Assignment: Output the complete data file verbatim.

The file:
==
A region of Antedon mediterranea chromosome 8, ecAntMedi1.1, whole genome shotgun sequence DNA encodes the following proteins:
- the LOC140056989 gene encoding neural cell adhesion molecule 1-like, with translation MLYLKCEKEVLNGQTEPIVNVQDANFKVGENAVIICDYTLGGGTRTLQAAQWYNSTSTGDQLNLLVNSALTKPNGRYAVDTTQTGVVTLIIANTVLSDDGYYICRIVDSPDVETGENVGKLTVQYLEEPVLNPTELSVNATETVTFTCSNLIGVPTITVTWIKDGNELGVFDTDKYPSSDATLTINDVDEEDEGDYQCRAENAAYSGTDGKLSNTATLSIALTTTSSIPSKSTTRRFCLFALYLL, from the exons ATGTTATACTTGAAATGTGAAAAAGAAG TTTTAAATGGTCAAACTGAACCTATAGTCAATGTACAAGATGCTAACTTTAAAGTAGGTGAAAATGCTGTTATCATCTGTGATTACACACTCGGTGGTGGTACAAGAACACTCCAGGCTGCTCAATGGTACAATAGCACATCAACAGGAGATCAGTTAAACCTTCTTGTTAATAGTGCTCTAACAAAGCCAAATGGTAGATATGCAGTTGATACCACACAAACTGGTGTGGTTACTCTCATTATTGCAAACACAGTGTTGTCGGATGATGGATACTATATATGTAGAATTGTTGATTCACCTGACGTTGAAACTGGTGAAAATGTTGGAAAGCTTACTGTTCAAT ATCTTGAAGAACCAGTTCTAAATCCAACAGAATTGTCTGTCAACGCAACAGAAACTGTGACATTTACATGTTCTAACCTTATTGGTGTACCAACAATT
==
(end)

A region of Antedon mediterranea chromosome 8, ecAntMedi1.1, whole genome shotgun sequence DNA encodes the following proteins:
- the LOC140056989 gene encoding neural cell adhesion molecule 1-like, with translation MLYLKCEKEVLNGQTEPIVNVQDANFKVGENAVIICDYTLGGGTRTLQAAQWYNSTSTGDQLNLLVNSALTKPNGRYAVDTTQTGVVTLIIANTVLSDDGYYICRIVDSPDVETGENVGKLTVQYLEEPVLNPTELSVNATETVTFTCSNLIGVPTITVTWIKDGNELGVFDTDKYPSSDATLTINDVDEEDEGDYQCRAENAAYSGTDGKLSNTATLSIALTTTSSIPSKSTTRRFCLFALYLL, from the exons ATGTTATACTTGAAATGTGAAAAAGAAG TTTTAAATGGTCAAACTGAACCTATAGTCAATGTACAAGATGCTAACTTTAAAGTAGGTGAAAATGCTGTTATCATCTGTGATTACACACTCGGTGGTGGTACAAGAACACTCCAGGCTGCTCAATGGTACAATAGCACATCAACAGGAGATCAGTTAAACCTTCTTGTTAATAGTGCTCTAACAAAGCCAAATGGTAGATATGCAGTTGATACCACACAAACTGGTGTGGTTACTCTCATTATTGCAAACACAGTGTTGTCGGATGATGGATACTATATATGTAGAATTGTTGATTCACCTGACGTTGAAACTGGTGAAAATGTTGGAAAGCTTACTGTTCAAT ATCTTGAAGAACCAGTTCTAAATCCAACAGAATTGTCTGTCAACGCAACAGAAACTGTGACATTTACATGTTCTAACCTTATTGGTGTACCAACAATT